Image via Article 90
By the end of this year, the United States will remove more than 23,000 troops from Afghanistan, beginning a protracted drawdown to at least nominally end more than a decade of overseas wars that have killed nearly 7,000 US service members and left thousands more wounded, disabled, and traumatized.
Now, as Washington equivocates over how to deal with the scandal-plagued VA, a new generation of combat veterans is returning home to deal with the physical and emotional scars of conflict. A survey released last week by Iraq and Afghanistan Veterans of America found that more than 60 percent of respondents had been diagnosed with PTSD or a traumatic brain injury, and 31 percent said they have contemplated suicide. Nearly half said that they knew another veteran who took their own life.
This deadly combination of violence, stigma, and bureaucratic dysfunction is the focus of Article 90, a new short by Derek Schklar, a.k.a. the Devil, an Atlanta-based filmmaker, artist, and musician best known for his gritty, demoniac hip-hop mix tapes. Released under Schklar’s real name, Article 90 follows a more traditional narrative structure than the Devil’s other work, telling the story of Michael Cromwell, a former Marine who returns home from combat after being dishonorably discharged for violating Article 90, the military’s code against disobeying a commanding officer.
While Cromwell’s character is fictional, the story of an ex-combat veteran pushed to his breaking point has an almost eerie resonance in light of recent news events, including the shooting at Fort Hood earlier this year. With the Obama administration weighing new military involvements in Iraq and Syria, I caught up with Schklar to talk about his film and how it feels to see his art come to life.
VICE: What inspired you to make Article 90?
Derek Schklar: Article 90 was inspired by my rage regarding our insatiable taste for war. Around that time, Obama was talking about invading Syria, when we had already invaded Iraq and Afghanistan. There had also been a seemingly unending series of mass school shootings.
I have an obsession with the news. It scares me. Or, I wouldn’t say it scares me, but it unsettles me and makes me angry. I guess for me it was about my overwhelming rage considering these truths.
There are some very visceral scenes in the film. Do these come from your own experience, or from someone you know who has come back from Iraq or Afghanistan?
It’s a combination of the world around me and my feelings and my emotions. It’s an amalgamation. It’s less a political piece and more the story of a man who couldn’t take it anymore. It’s the downward spiral of a man, the mass shooter, the “animal,” the “monster.” How a tragedy like that is created, the abuse, and [how] blame and responsibility are always blanketed in every direction except the correct one. For me, it makes me so angry—it has a blinding effect. At that time, I was examining that anger as well as examining my anger toward the world around me, particularly our government.
Why did you decide to focus on Article 90? How does the idea of disobedience play out as a theme in the film?
In the film, you don’t really know why he’s home until the final monologue. The piece is very didactic in a sense. To me, one of the main messages in the film is to the soldiers: You always have responsibility for your own actions, regardless of the existing power structure that’s been enforced on you in the military. In [the main character] Michael Cromwell’s case, he felt like committing a violent act while in Afghanistan was the wrong thing to do, and he disobeyed the lawful command of his [commanding] officer. For that reason, he was dishonorably discharged. That’s what starts this downward spiral.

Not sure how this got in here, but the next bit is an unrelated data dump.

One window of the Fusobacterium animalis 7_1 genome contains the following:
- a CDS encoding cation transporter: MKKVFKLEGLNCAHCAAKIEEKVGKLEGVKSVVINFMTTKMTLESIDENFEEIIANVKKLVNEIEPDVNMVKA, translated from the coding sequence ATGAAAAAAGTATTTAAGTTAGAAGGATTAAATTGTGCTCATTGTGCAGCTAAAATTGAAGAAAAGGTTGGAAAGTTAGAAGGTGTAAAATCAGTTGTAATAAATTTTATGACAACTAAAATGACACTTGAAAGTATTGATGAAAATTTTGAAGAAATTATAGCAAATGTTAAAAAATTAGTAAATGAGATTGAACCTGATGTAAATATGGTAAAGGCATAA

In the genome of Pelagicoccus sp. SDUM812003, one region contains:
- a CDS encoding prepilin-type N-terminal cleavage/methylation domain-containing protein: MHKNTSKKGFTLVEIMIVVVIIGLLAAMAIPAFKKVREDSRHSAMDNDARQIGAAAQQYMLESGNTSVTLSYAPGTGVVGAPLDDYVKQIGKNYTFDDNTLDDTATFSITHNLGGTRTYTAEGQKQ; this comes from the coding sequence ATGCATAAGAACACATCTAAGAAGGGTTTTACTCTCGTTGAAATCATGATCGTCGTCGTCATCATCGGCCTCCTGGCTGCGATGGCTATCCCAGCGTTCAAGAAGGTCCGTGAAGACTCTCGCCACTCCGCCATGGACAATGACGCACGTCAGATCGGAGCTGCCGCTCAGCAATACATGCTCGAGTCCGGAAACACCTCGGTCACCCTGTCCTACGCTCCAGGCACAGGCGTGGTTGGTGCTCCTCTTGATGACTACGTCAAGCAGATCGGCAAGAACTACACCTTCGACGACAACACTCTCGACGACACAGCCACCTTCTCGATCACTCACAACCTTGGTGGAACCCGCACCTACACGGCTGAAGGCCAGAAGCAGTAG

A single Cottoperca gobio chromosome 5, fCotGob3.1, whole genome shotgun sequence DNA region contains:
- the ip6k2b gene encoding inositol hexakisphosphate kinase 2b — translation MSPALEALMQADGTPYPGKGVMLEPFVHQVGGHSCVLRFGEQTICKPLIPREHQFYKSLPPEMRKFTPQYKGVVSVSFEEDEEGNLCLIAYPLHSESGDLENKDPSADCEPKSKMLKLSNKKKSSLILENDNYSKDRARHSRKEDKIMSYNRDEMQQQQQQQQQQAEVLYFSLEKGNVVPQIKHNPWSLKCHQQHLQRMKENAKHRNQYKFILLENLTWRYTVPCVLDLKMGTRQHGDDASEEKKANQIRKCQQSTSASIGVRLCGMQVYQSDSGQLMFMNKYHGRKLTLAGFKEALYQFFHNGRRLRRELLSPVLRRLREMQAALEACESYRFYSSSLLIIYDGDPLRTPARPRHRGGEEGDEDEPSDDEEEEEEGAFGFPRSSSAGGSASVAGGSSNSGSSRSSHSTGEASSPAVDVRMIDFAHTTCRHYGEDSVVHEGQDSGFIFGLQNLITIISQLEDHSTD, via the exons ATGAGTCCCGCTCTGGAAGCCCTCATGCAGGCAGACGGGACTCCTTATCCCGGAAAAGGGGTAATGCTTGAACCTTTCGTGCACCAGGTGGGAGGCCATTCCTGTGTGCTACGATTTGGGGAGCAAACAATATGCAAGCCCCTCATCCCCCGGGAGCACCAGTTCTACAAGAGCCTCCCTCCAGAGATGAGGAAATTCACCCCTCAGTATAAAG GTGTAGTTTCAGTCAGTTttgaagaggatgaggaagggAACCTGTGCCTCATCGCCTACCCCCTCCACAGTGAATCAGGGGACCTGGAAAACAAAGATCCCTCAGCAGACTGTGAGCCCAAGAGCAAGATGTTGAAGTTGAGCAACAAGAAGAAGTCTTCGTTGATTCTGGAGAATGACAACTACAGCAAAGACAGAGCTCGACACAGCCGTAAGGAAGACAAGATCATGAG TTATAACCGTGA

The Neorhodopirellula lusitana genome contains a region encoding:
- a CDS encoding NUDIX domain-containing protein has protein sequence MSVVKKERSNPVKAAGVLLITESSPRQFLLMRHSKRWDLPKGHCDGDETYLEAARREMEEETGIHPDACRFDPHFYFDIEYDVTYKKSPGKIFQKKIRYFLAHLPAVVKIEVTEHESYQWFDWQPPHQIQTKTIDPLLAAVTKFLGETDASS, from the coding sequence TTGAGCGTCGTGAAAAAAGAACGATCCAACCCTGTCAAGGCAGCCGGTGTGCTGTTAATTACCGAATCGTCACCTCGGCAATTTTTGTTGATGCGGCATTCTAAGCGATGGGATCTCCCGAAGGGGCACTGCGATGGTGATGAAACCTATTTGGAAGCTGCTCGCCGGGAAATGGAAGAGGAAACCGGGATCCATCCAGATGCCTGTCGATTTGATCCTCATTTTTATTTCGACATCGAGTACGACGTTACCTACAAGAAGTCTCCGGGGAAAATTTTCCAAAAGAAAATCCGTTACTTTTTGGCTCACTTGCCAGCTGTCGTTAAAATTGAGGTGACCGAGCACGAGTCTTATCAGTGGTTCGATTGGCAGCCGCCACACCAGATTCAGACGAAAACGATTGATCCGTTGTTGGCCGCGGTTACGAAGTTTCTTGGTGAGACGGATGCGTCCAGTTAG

Since the film came out, there have been a lot of news stories that seem to play into the thesis of your film—the VA scandal, the shootings at the Navy Yard and Fort Hood. Have these stories changed or reinforced your perceptions at all?
I’m not going to claim to be an expert on these stories. But I am expert on getting to the point of no return. When [Cromwell] is sitting on the couch, watching Obama on the news [talking] about Syria, that was me. I’m not a violent man, nor will I ever be… I understand it sometimes, I guess. But in my mind every act of violence is abhorrent, whether it’s done by those with badges or uniforms or [to the sound of] trumpets. If someone kills another human being, they themselves die. I don’t know many infantry soldiers, but I know killers in the streets, and I know how it affects them.
War is not dressed up in my mind. It’s mass murder. And the men and women ordering the acts of violence never touch it, never see it, never smell it. Then, when the soldiers come home, they throw them in the trash like they’re worthless. They are human, and they have worth…Obviously if you send kids to war, they’re going to come back fucked up.
We’re like ancient Rome. We worship violence. We’re supremely guilty of hubris… Every time a tragedy like this happens, nobody wants to look at themselves in the mirror and ask themselves, "What have I done to contribute to this?"
What kind of impact do you expect this film to make? What kind of reaction have you gotten so far?
I don’t really care what the reaction is going to be. For me, it’s what I consider the truth. It stands for what it stands for. I don’t really think about how people are going react. This is what I felt.
In my mind art is supposed to be brutal honesty from within one's self. Part of my mission is to expose the truth through my eyes. Tell the story, expose the truth, lift the veil. My other pieces are less didactic. This piece is meant to have a message.